A peer -review of his 1980 work confirms his theory. It always made sense to me, but I’ve wondered – how did Raquel Welch survive?
Thirty years ago, UC Berkeley geologist Walter Alvarez offered his revolutionary answer to that question and incited one of the liveliest controversies in modern science.
Now, an international team of scientists says today the issue is settled: Alvarez was right.
In 1980, Alvarez and his colleagues at Berkeley theorized that a monstrous asteroid 10 miles wide slammed into Mexico’s Yucatan Peninsula about 65 million years ago and dug a crater 60 miles wide and 15 miles deep. The impact sent up a huge cloud of ash, soot, pulverized rock and sulfurous steam that darkened the skies for years like a nuclear winter, dooming more than half the world’s life on land and in the oceans – microorganisms, plants and animals.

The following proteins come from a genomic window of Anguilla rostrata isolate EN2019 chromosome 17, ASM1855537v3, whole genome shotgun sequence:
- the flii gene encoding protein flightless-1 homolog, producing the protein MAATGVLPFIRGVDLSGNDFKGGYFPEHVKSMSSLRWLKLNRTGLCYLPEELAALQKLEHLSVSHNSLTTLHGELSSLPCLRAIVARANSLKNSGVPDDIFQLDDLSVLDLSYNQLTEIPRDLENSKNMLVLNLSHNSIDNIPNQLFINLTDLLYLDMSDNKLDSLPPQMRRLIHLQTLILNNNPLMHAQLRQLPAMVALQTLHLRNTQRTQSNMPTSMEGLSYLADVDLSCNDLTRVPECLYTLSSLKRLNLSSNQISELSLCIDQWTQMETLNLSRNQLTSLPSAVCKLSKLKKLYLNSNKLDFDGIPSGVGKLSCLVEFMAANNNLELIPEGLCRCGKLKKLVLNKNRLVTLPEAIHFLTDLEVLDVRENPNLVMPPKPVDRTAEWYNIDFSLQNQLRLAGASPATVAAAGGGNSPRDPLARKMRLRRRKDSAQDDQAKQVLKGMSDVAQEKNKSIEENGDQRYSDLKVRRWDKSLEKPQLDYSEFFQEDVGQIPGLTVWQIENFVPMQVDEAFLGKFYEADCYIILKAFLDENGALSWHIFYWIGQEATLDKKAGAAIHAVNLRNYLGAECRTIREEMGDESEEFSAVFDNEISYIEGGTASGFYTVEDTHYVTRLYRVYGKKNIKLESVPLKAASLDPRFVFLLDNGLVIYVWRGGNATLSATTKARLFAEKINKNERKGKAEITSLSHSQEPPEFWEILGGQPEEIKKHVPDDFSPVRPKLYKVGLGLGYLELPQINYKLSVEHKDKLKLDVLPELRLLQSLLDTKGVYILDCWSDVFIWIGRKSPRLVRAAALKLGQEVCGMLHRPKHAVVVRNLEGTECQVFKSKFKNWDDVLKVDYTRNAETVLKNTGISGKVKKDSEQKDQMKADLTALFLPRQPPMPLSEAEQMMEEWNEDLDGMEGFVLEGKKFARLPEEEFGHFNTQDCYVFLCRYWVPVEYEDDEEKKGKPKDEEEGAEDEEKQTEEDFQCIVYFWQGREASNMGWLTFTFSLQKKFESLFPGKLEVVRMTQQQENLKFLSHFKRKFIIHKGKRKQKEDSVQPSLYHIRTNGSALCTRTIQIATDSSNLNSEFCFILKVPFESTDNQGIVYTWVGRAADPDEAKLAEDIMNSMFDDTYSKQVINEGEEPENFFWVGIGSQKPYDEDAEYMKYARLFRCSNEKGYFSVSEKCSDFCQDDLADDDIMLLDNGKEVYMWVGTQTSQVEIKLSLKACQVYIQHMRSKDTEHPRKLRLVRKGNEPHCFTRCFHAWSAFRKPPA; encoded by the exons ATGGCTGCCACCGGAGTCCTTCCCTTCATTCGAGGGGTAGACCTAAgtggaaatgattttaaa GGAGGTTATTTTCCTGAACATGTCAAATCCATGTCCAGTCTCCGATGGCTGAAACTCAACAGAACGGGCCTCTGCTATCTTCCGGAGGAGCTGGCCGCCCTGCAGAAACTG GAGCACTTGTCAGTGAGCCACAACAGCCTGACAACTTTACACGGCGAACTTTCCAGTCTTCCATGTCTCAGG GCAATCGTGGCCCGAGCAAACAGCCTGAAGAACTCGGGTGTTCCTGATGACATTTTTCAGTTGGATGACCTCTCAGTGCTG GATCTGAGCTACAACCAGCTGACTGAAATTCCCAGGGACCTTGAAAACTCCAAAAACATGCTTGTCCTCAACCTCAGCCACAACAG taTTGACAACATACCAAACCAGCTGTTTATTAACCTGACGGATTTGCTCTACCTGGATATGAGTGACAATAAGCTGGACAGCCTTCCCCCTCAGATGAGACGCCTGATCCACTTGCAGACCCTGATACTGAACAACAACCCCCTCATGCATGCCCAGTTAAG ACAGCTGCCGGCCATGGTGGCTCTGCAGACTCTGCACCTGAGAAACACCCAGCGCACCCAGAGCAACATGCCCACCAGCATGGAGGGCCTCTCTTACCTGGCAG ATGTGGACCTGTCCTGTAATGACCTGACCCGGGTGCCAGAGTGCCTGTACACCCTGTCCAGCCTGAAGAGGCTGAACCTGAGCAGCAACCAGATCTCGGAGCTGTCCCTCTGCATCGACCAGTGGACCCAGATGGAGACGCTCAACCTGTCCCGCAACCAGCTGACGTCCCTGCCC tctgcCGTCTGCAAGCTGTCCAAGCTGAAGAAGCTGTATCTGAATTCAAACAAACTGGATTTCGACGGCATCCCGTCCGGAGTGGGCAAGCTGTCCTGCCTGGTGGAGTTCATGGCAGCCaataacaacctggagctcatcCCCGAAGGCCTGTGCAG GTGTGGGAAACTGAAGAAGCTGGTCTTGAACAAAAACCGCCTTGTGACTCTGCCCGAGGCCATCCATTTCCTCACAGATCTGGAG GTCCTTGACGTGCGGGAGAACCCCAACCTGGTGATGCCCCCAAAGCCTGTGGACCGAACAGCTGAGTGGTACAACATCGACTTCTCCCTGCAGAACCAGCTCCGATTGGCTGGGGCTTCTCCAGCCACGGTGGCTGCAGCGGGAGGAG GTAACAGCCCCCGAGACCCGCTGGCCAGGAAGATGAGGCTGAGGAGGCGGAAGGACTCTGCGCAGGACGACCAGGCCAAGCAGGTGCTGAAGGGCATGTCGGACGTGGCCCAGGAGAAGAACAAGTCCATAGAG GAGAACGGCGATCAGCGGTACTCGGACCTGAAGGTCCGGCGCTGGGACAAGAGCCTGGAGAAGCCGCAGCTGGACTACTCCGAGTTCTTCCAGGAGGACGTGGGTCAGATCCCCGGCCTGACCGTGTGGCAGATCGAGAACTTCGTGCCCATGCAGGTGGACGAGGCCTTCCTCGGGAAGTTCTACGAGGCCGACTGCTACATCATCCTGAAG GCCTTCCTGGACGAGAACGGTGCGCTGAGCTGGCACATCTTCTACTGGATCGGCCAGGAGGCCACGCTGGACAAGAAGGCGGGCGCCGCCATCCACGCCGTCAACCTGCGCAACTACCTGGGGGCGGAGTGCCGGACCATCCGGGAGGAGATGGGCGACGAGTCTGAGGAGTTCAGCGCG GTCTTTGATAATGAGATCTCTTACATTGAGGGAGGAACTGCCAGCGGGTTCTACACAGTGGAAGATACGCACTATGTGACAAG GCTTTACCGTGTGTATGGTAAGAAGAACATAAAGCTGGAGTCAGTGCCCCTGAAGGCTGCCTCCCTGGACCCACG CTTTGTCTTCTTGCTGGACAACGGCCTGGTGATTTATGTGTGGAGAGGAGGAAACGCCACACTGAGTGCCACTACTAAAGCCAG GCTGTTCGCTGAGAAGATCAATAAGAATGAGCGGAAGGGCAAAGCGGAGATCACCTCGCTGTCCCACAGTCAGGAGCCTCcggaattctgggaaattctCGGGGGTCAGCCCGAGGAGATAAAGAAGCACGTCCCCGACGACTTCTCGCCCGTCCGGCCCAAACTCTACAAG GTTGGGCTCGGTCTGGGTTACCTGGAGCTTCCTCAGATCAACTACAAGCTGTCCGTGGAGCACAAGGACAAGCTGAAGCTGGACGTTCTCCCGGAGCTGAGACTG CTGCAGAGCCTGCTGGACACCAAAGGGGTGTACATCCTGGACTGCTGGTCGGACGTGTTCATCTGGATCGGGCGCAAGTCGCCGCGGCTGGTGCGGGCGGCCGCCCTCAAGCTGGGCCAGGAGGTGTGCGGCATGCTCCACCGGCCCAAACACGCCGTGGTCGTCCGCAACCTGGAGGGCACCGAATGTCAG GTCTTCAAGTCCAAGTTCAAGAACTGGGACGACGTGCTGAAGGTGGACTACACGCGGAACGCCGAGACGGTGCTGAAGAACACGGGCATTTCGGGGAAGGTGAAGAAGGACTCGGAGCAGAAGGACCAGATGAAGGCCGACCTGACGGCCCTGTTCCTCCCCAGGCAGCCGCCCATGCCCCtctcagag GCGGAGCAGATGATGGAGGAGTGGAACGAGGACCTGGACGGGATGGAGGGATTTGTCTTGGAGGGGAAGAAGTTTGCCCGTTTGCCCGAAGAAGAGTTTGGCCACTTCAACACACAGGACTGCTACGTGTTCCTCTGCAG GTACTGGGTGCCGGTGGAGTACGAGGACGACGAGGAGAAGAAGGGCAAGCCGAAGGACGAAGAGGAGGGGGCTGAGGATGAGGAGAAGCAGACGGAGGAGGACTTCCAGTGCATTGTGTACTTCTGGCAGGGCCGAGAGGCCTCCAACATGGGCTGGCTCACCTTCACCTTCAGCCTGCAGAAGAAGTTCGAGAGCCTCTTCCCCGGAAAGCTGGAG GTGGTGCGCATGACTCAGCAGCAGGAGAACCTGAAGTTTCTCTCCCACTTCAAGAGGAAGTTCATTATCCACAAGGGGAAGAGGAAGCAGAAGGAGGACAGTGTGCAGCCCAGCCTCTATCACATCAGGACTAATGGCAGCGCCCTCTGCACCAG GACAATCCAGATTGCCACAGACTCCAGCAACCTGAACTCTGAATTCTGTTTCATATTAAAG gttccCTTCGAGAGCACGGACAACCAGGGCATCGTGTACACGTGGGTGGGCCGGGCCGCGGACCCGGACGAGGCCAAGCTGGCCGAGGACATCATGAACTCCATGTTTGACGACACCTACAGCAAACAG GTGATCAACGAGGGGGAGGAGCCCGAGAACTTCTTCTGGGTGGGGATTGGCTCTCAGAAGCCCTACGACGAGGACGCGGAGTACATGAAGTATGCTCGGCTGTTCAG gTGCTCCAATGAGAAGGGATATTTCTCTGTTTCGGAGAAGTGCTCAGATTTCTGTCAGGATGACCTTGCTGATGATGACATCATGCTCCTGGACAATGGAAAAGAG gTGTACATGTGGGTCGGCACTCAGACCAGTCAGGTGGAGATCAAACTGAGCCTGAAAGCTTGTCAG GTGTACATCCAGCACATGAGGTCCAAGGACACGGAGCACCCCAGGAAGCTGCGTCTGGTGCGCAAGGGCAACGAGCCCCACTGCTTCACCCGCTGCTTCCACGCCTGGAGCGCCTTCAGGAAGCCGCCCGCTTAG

The dinosaurs, those iconic beasts that had ruled the world for 160 million years, also vanished in that long-lasting cataclysm, the Alvarez team maintained.
They found worldwide layers of clay containing the rare metallic element iridium that was scattered by the crashing asteroid; they found the crater caused by the asteroid impact just off the Yucatan Peninsula at Chicxulub (pronounced CHIC-shoo-loob); and they found tiny spherules of shocked quartz both inside the crater and far beyond the crash site, from Australia to Europe.